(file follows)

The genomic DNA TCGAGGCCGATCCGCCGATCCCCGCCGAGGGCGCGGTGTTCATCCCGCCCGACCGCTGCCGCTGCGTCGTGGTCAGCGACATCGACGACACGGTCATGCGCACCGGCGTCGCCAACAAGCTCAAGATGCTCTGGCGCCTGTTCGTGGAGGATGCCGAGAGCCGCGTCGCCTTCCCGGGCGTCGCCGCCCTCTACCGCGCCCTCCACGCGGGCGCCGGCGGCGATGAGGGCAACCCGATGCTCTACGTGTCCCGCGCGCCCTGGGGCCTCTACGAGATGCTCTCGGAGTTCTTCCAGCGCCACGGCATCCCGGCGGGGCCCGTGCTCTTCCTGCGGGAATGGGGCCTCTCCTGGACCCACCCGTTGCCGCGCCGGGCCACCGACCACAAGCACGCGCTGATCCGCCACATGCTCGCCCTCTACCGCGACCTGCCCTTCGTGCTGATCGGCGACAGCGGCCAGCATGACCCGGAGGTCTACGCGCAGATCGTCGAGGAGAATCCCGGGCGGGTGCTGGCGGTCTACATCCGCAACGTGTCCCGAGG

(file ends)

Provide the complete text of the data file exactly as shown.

The genomic DNA TCGAGGCCGATCCGCCGATCCCCGCCGAGGGCGCGGTGTTCATCCCGCCCGACCGCTGCCGCTGCGTCGTGGTCAGCGACATCGACGACACGGTCATGCGCACCGGCGTCGCCAACAAGCTCAAGATGCTCTGGCGCCTGTTCGTGGAGGATGCCGAGAGCCGCGTCGCCTTCCCGGGCGTCGCCGCCCTCTACCGCGCCCTCCACGCGGGCGCCGGCGGCGATGAGGGCAACCCGATGCTCTACGTGTCCCGCGCGCCCTGGGGCCTCTACGAGATGCTCTCGGAGTTCTTCCAGCGCCACGGCATCCCGGCGGGGCCCGTGCTCTTCCTGCGGGAATGGGGCCTCTCCTGGACCCACCCGTTGCCGCGCCGGGCCACCGACCACAAGCACGCGCTGATCCGCCACATGCTCGCCCTCTACCGCGACCTGCCCTTCGTGCTGATCGGCGACAGCGGCCAGCATGACCCGGAGGTCTACGCGCAGATCGTCGAGGAGAATCCCGGGCGGGTGCTGGCGGTCTACATCCGCAACGTGTCCCGAGG